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Publication numberUSRE36316 E
Publication typeGrant
Application numberUS 08/545,934
Publication dateSep 28, 1999
Filing dateOct 20, 1995
Priority dateJul 2, 1991
Fee statusPaid
Also published asCA2103358A1, DE69231059D1, DE69231059T2, DE69232978D1, DE69232978T2, EP0592589A1, EP0592589A4, EP0592589B1, EP0969496A2, EP0969496A3, EP0969496B1, US5268613, WO1993001613A1
Publication number08545934, 545934, US RE36316 E, US RE36316E, US-E-RE36316, USRE36316 E, USRE36316E
InventorsDavid W. Cunningham
Original AssigneeGregory Esakoff
Export CitationBiBTeX, EndNote, RefMan
External Links: USPTO, USPTO Assignment, Espacenet
Incandescent illumination system
US RE36316 E
Abstract
An improved incandescent lamp is disclosed that is specially adapted for use in combination with a concave reflector in providing a high-intensity beam of light. The lamp includes a plurality of linear, helically-wound filaments arranged with their longitudinal axes parallel with each other and spaced substantially uniformly around the lamp's central longitudinal axis. Orienting such a lamp with its longitudinal axis aligned with the reflector's longitudinal axis, and with the filaments near the reflector's general focal point, ensures that a high proportion of the emitted light is collected by the reflector to project the high-intensity beam.
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Claims(17)
I claim:
1. An incandescent illumination system for projecting a beam of light, comprising:
a concave reflector configured to be substantially symmetrical about a longitudinal axis; and
an incandescent lamp including a plurality of linear, helically-wound filaments arranged with their longitudinal axes substantially parallel with, and spaced substantially symmetrically around, the longitudinal axis of the concave reflector;
wherein a substantial portion of the light emitted by the lamp impinges on, and is redirected by, the reflector to project a beam of light . .substantially parallel with the longitudinal axis of the reflector.!..
2. An incandescent illumination system for projecting a beam of light, comprising:
a concave reflector configured to be substantially symmetrical about a longitudinal axis; and
an incandescent lamp including four linear, helically-wound filaments arranged with their longitudinal axes substantially parallel with, and in a substantially square pattern symmetrically around, the longitudinal axis of the concave reflector;
wherein a substantial portion of the light emitted by the lamp impinges on, and is redirected by, the reflector to project a beam of light . .substantially parallel with the longitudinal axis of the concave reflector.!..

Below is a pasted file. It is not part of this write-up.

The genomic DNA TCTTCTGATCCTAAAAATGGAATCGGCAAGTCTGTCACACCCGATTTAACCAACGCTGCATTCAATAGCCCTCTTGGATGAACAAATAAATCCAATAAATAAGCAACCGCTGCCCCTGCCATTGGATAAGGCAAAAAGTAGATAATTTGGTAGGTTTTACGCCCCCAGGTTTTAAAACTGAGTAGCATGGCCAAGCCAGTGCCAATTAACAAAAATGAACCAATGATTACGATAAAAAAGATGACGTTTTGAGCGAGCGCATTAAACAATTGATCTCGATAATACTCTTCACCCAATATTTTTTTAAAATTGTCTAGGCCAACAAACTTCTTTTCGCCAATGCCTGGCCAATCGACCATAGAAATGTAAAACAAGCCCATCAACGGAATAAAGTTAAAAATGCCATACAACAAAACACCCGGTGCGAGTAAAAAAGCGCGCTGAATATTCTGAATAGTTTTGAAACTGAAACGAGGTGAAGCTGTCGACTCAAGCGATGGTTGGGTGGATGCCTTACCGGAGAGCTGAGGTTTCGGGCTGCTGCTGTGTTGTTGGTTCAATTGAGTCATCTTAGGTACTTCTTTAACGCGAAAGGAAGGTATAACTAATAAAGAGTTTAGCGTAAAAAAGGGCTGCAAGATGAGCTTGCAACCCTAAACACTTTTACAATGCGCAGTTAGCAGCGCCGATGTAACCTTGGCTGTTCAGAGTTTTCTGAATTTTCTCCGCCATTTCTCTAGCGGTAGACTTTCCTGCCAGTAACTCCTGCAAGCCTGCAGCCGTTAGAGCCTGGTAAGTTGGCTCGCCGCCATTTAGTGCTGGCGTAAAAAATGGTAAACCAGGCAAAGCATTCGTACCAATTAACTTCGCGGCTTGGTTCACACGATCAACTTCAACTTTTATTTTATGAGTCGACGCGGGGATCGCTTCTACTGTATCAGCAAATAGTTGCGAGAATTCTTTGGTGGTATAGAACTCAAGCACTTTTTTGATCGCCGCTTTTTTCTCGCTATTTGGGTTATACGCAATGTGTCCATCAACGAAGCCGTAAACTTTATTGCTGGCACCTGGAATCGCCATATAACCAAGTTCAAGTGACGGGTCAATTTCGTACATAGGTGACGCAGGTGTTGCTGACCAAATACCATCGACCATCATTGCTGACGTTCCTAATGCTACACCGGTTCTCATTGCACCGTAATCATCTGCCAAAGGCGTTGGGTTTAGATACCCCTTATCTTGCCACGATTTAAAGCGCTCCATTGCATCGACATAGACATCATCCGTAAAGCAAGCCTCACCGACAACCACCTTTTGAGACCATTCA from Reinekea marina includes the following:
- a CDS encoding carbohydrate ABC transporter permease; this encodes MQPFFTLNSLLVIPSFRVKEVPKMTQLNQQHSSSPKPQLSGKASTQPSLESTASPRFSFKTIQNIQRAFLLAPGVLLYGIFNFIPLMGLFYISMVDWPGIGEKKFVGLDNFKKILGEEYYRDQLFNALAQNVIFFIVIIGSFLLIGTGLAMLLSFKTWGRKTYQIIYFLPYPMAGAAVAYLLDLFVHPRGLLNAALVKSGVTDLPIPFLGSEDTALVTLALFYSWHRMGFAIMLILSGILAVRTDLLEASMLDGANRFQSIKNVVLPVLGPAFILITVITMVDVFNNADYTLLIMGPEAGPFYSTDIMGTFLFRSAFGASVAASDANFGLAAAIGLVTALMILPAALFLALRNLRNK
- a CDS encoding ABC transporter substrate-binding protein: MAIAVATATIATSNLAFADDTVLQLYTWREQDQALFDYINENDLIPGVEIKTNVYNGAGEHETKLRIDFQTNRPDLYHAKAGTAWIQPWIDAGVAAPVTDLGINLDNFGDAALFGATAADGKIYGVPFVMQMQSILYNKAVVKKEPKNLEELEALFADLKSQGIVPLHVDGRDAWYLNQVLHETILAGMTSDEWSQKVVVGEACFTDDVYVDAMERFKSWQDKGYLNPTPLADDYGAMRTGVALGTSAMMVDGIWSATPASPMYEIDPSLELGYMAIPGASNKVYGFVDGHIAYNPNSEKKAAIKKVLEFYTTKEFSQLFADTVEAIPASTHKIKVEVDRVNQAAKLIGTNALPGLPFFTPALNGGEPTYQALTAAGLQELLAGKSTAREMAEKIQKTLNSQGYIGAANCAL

3. An incandescent illumination system as defined in claim 2, wherein the four linear, helically-wound filaments of the incandescent lamp are electrically arranged in series with each other, with the first and last series-connected filaments being physically arranged diagonally opposite each other in the substantially square pattern.
4. An incandescent illumination system as defined in claim 2, wherein the plurality of linear, helically-wound filaments all have a uniform, substantially constant diameter.
5. An incandescent illumination system as defined in claim 1, wherein the incandescent lamp includes three linear, helically-wound filaments arranged with their longitudinal axes substantially parallel with, and in a substantially equilateral triangle pattern symmetrically around the, the longitudinal axis of the concave reflector.
6. An incandescent illumination system as defined in claim 5, wherein the plurality of linear, helically-wound filaments all have a uniform, substantially constant diameter.
7. An incandescent illumination system as defined in claim 1, wherein:
the plurality of linear, helically-wound filaments have substantially the same lengths and are located substantially equidistant, longitudinally, from the concave reflector; and
the plurality of linear, helically-wound filaments are arranged such that the furthest distance across the filaments, in a direction transverse to their longitudinal axes, is substantially the same as, or less than, the lengths of the filaments in a direction along their longitudinal axes.
8. An incandescent illumination system as defined in claim 1, wherein:
the incandescent lamp further includes a transparent glass bulb and a base through which electrical power to the plurality of filaments is provided; and
the reflector is secured directly to a portion of the transparent glass bulb.
9. An incandescent lamp comprising:
a transparent glass bulb having a central longitudinal axis; and
four linear, helically-wound filaments located within the bulb and arranged with their longitudinal axes substantially parallel with each other and spaced in a substantially square pattern symmetrically around the central longitudinal axis of the lamp.
10. An incandescent lamp as defined in claim 9, wherein the four linear, helically-wound filaments are electrically arranged in series with each other, with the first and last series-connected filaments being physically arranged diagonally opposite each other in the substantially square pattern.